WASHINGTON (CN) — The House of Representatives on Wednesday approved a measure giving small businesses until Aug. 8 to apply for a federal loan initiative meant to help them stay afloat amid the coronavirus pandemic.
The House unanimously approved the measure on Wednesday afternoon, extending the window for small businesses to apply the Paycheck Protection Program through Aug. 8. The Senate passed the measure on Tuesday, shortly before the original loan approval window closed at midnight.
“As coronavirus cases surge across the country and countless businesses are forced to shutter, American workers and small businesses desperately need action to protect their lives and livelihoods,” House Speaker Nancy Pelosi said in a statement Wednesday.
President Donald Trump is expected to sign the extension.
The Paycheck Protection Program allows small businesses to take out loans that can be forgiven if the money is used to cover payroll, rent, utilities and certain other expenses during widespread closures and operating restrictions put in place to slow the spread of the coronavirus.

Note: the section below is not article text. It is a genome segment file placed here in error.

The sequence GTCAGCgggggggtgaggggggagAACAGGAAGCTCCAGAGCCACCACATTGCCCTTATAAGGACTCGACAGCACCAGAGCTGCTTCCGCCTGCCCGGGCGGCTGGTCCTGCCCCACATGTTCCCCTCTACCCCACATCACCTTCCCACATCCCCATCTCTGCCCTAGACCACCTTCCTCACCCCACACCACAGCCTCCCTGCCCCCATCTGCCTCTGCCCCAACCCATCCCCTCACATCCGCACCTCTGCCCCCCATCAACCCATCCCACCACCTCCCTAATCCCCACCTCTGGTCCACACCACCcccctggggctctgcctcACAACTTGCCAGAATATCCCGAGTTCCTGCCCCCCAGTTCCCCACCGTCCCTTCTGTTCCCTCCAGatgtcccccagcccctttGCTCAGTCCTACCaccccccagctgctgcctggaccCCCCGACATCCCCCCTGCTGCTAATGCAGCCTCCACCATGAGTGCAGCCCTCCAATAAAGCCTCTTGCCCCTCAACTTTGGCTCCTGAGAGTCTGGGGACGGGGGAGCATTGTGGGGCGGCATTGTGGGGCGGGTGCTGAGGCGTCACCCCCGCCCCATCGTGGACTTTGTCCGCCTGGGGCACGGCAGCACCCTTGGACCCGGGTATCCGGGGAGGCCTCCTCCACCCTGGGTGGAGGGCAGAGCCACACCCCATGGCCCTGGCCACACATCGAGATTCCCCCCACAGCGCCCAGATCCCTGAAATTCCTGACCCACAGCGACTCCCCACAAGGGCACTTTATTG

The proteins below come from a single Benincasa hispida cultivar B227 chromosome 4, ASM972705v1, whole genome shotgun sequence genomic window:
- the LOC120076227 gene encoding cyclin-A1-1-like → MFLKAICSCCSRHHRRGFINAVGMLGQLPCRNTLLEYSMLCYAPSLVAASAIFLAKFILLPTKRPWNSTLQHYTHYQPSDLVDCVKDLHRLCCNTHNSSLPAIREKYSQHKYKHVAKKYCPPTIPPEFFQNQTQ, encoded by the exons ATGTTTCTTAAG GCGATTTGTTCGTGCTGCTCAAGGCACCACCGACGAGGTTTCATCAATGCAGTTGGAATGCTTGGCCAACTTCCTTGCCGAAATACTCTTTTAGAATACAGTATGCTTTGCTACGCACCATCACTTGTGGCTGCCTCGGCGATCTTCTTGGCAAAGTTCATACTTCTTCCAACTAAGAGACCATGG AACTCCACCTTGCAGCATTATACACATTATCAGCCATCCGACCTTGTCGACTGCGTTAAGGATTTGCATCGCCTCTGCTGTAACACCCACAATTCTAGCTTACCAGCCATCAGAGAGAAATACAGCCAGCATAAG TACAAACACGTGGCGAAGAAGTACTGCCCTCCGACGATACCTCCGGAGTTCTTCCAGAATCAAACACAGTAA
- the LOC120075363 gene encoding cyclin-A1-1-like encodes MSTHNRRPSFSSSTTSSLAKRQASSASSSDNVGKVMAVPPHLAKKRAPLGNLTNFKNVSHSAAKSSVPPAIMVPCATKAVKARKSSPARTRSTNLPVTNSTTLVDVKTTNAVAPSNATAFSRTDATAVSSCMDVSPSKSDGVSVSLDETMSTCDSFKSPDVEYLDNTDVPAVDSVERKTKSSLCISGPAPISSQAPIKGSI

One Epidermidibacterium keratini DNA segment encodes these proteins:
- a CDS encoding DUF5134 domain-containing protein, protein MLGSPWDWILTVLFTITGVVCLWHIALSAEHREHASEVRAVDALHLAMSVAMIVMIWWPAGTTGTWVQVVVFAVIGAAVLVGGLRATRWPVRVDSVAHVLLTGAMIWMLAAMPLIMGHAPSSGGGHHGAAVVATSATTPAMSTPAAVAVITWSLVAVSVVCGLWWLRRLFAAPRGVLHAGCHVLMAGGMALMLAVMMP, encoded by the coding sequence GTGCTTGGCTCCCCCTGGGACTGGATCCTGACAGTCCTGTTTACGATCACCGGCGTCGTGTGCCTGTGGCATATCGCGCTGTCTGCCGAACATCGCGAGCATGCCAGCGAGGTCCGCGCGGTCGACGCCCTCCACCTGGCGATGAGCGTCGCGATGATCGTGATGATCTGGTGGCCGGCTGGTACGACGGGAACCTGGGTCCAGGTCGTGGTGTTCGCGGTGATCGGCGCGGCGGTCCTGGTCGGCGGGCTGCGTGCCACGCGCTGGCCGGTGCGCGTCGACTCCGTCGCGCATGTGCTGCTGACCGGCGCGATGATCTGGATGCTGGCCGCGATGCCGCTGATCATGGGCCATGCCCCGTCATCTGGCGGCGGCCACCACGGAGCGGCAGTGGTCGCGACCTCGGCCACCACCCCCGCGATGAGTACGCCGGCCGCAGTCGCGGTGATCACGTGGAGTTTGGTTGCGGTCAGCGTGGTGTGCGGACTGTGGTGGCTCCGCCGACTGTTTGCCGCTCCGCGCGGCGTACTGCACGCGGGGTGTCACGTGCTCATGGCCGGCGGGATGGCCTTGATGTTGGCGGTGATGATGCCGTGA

Through June 27, the program had approved more than 4.7 million loans totaling $518 billion. The average loan approved under the program is $108,000, with more than 66% going for $50,000 or less, according to the Small Business Administration.
Though the program has been broadly popular, Democrats have ramped up calls recently for the Trump administration to release more information on who is receiving the loans. In her statement, Pelosi said without the information it is impossible to tell whether the loans are reaching “our most impacted communities.”
The initial $350 billion given to the program quickly ran out, leading to contentious negotiations that eventually led to $310 billion more going into its coffers. Congress has since passed legislation giving greater flexibility to how businesses can spend the money they receive under the program.
Congress is also expected to work on an additional coronavirus response package as cases tick up again in parts of the country, but the contours of that bill are not clear as Congress prepares to leave Washington for its planned July 4 recess.